Harmon on BPM: Elon Musk on Productivity

Elon Musk is the CEO of Tesla, the car company that has revolutionized the electric car market. He’s also the guy who launched his own Tesla convertable into space to promote his space ventures, so he’s no stranger to dramatic gestures. At the moment, however, he’s got some earthbound problems. Tesla has committed a lot of money to producing its next generation car – the Tesla Model 3 – which is slated to sell for $35,000, thereby revolutionizing the electric market again. The problem is that Tesla is having trouble reaching its goal of 6,000 units per week at its Fremont plant.

When the Model 3 was first announced, Musk said that the Fremont plant would use radically improved technology to make its production the most efficient in the world. That’s a real challenge when you consider that auto manufacturing has long been the test-bed for process work. At the very beginning to the modern process improvement movement, it was Henry Ford who thought up the moving production line and figured out how to control quality and efficiency by carefully defining each employee’s tasks. Generations of time and motion experts have worked to refine Ford’s initial insights.

As World War II ended, it was the process experts at Toyota, who were inspired by Ford, who developed the Toyota Manufacturing System and who ultimately led to the widespread adoption of Lean concepts in the US. Toyota, in its heyday, was known for its production lines, where a worker, seeing a problem, could hit a button to stop the whole production line. Employee teams at Toyota refined time and motion work and showed how line employees could manage it.

Much of what Toyota learned about working with employees is of only historical interest now, of course, because auto production lines are now among the most highly automated production lines in the world. The videos below picture the installation at the Telsa plant in Fremont California, show one of the most automated production lines in the world. At the same time, Telsa is working to improve its quality standards to exceed what is being achieved at other auto plants.

Manufacturing at the Telsa Fremont plant:

It’s hard to imagine that Elon Musk had problems finding highly qualified people to help him set up his auto factory. As I noted, auto production, worldwide, is highly automated and the analysis of what goes into the production of a car is very well understood. I assume Musk began by simply hiring top talent from other major automakers. With such talent and able to buy the latest robotic equipment, the overall design of the core processes should have been straight-forward. Similarly, several books have been written on what’s involved in hiring and training American workers to function efficiently in such plants – most describing auto manufacturing operations set up in the US by Japanese firms, like Toyota, in the 80s and 90s. Indeed, the factory that Telsa is using in Fremont California was originally built to house a joint auto-building plant created by Toyota and GM. Joint operations were closed there in 2009. Telsa bought the plant in 2010 and equipped it to build their original Telsa cars there.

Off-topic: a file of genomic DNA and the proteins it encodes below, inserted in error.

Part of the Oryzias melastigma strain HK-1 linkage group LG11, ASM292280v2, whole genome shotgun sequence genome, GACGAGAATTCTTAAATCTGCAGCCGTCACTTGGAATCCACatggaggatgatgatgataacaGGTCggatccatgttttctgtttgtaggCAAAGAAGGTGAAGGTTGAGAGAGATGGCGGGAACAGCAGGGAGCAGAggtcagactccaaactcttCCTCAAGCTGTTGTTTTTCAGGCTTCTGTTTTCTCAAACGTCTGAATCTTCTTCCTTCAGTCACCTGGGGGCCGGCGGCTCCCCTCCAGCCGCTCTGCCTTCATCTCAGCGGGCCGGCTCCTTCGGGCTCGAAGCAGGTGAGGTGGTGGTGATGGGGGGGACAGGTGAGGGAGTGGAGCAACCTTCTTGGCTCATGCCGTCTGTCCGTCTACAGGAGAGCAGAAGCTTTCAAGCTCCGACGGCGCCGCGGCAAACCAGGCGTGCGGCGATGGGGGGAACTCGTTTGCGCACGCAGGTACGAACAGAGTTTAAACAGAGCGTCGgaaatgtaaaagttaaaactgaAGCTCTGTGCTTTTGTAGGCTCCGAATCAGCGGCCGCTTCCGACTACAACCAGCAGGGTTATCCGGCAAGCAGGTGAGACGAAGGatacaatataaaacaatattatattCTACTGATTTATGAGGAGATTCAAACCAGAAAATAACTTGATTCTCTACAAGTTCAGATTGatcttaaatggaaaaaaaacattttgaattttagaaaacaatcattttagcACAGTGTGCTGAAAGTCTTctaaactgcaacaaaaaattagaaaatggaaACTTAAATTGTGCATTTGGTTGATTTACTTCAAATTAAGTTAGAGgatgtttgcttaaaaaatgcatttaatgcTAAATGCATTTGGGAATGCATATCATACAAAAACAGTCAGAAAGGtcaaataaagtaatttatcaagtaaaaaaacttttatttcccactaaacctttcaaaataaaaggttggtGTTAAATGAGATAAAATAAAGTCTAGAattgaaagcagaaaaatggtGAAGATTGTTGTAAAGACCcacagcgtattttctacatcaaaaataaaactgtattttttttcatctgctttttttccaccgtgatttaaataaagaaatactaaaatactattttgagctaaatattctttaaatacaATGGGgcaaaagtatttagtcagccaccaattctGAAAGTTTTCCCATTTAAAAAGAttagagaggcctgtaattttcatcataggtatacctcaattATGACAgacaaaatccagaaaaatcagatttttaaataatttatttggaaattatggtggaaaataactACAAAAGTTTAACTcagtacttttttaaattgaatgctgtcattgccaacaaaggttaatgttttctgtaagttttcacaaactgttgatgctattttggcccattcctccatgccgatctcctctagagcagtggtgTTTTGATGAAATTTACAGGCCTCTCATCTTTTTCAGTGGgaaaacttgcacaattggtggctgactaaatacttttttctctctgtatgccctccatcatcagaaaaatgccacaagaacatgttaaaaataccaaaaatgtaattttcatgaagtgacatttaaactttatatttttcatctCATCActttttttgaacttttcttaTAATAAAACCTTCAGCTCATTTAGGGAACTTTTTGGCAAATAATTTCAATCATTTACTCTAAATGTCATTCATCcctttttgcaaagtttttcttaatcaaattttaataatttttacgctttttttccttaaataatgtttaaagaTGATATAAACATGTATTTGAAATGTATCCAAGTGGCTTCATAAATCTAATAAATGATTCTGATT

What Telsa is attempting now, however, is a major effort to scale up production to enable it to produce 500,000 new Model S cars a year. (The Model S is a lower-priced Telsa and its success will depend on being able to produce volume.)

Telsa is currently producing about 5,000 Model s cars a month at the Fremont plant. To produce 500,000 a year, it will need to produce about 42,000 a month. Obviously achieving its goals is not simply a matter of achieving efficiencies on a production line – it’s mostly a matter of having enough factory space, enough robots, enough parts flowing in, and enough trained personnel to handle the volume.

In April Elon Musk sent an email to all its auto employees to discuss their goals and to provide some hints for productivity. It’s worth examining his suggestions to see where he’s having problems and how he hopes to fix them. I’ve summarized the memo below. (If you want to see the original email with the complete suggestions, read:


  • Avoid large meetings
  • Avoid frequent meetings
  • Walk out of a meeting or drop a call as soon as its obvious that it isn’t adding value
  • Don’t use acronyms
  • Communications should travel the shortest path necessary – not through the “chain of command.” Any manager who attempts to enforce chain of command communications will soon find themselves working elsewhere.
  • Repeat: Avoid chain of command – talk direct with the person who can make it happen
  • Use common sense. If a “company rule” is obviously ridiculous in a particular situation…the rule should change
  • If you see a way to make things execute better or allow you to look forward to coming to work more, send a note to…

To clarify things a bit, let’s consider that Telsa has at least four different types of processes it is working on at the moment.

  1. Core production processes. (Making cars)
  2. Day-to-day management of core production processes (Planning, monitoring, feedback to those making cars, to those in support processes, and to suppliers.)
  3. Internal support of core production processes (Hiring, Fixing robots)